The idea behind the SIEM (and now XDR!) technologies was to provide a single engine at the heart of the SOC, aggregating data, enabling analytics and powering workflow automation. The SIEM would act as one place to train analysts and integrate a range of complementary technologies and processes. Given the efficiency that comes from centralization, I was surprised to hear that a growing number of defenders are actually using two SIEMs. Why is that?
The trend stemmed from one key source: threat hunting programs. As elite organizations moved beyond a focus on detection to investing in resilience and data-driven security, they staffed threat hunting teams to look for attacks that bypassed their detection tools. In doing so, the type of data they needed changed: instead of event data (like alerts), they needed behavioral data (providing visibility to all of what is happening in the network, not only what was pre-judged as “good” or “bad”). They needed neutral, judgment-free insight in order to use the hypothesis-driven approach for threat hunting that has been taught at organizations like SANS since 2016.
The catch of course is that behavioral data has a lot more volume than event data … and traditional SIEMs are both architected and priced based on event data. Threat hunting requires not just storing that behavioral data but supporting rapid / complex queries or machine learning workloads as well, which stresses existing deployment architectures. The direct license cost is a well understood problem, as a volume based pricing scheme is a poor fit for threat hunting needs. As threat hunting programs mature, they often evolve to support development of in-house analytics which exaggerate these problems by further stretching the SIEM.
As a result, leading defenders have been deploying a secondary SIEM or even a proper data lake for their threat hunting and in-house analytics initiatives. One SIEM was not enough. Over the last two years those were often Elastic- or Hadoop-based, depending on the prioritization between search or analytics. More recently we have seen defenders also use either next-gen SIEMs (like Humio, especially after the acquisition by Crowdstrike) or cloud-based analytics platforms (like Snowflake, Amazon’s Athena or Google’s BigQuery, often paired with cloud native ML toolkits like Databricks or Amazon Sagemaker). The goal in either approach is much faster search and a path to custom analytics at a reasonable cost, given the higher volume of data.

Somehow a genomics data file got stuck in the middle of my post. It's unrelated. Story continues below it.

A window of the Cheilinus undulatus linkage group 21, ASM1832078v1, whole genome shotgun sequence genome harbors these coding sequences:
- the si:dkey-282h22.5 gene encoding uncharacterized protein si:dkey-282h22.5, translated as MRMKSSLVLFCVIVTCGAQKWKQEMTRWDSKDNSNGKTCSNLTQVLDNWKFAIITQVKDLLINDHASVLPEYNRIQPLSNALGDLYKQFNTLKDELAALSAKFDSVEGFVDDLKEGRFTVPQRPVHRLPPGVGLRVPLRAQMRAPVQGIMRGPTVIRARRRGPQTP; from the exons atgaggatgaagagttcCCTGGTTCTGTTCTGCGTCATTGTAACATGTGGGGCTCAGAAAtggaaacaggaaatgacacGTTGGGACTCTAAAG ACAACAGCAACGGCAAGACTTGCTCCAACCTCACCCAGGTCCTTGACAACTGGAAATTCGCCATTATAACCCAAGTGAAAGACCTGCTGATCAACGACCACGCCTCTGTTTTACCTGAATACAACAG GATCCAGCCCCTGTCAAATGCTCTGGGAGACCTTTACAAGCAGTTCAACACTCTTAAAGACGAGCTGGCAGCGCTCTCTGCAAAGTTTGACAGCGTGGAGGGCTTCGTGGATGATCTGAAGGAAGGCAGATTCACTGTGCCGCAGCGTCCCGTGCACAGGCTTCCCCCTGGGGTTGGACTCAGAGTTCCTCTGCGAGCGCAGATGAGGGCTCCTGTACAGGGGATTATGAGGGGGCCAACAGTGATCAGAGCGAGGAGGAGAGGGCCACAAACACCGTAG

So if defenders are forced to take a “data lake” or “two SIEM” strategy, we are left asking “will the XDR trend solve this problem?” Once we put the marketing label aside, most of the XDR platforms are trying to provide strong and unified analytics across the most important data sources. As of today, they are heavily focused on analytics and incident response. Will or can they evolve to become full threat hunting platforms? We hope so.
Until then, based on what we have seen with sophisticated defenders we encourage everyone to formalize your threat hunting program and ideally send one or a few key analysts to SANS for training. Use the publicly available resources like Sigma queries to accelerate your team’s work. Even with a single-SIEM approach, spending time looking for the unknown will not only help you find advanced attackers, it will improve your organization’s knowledge of their network and infrastructure across the board. As that team and effort matures, take a broad look at the available search and analytics architectures - you may find viable options that didn’t exist even a few years ago.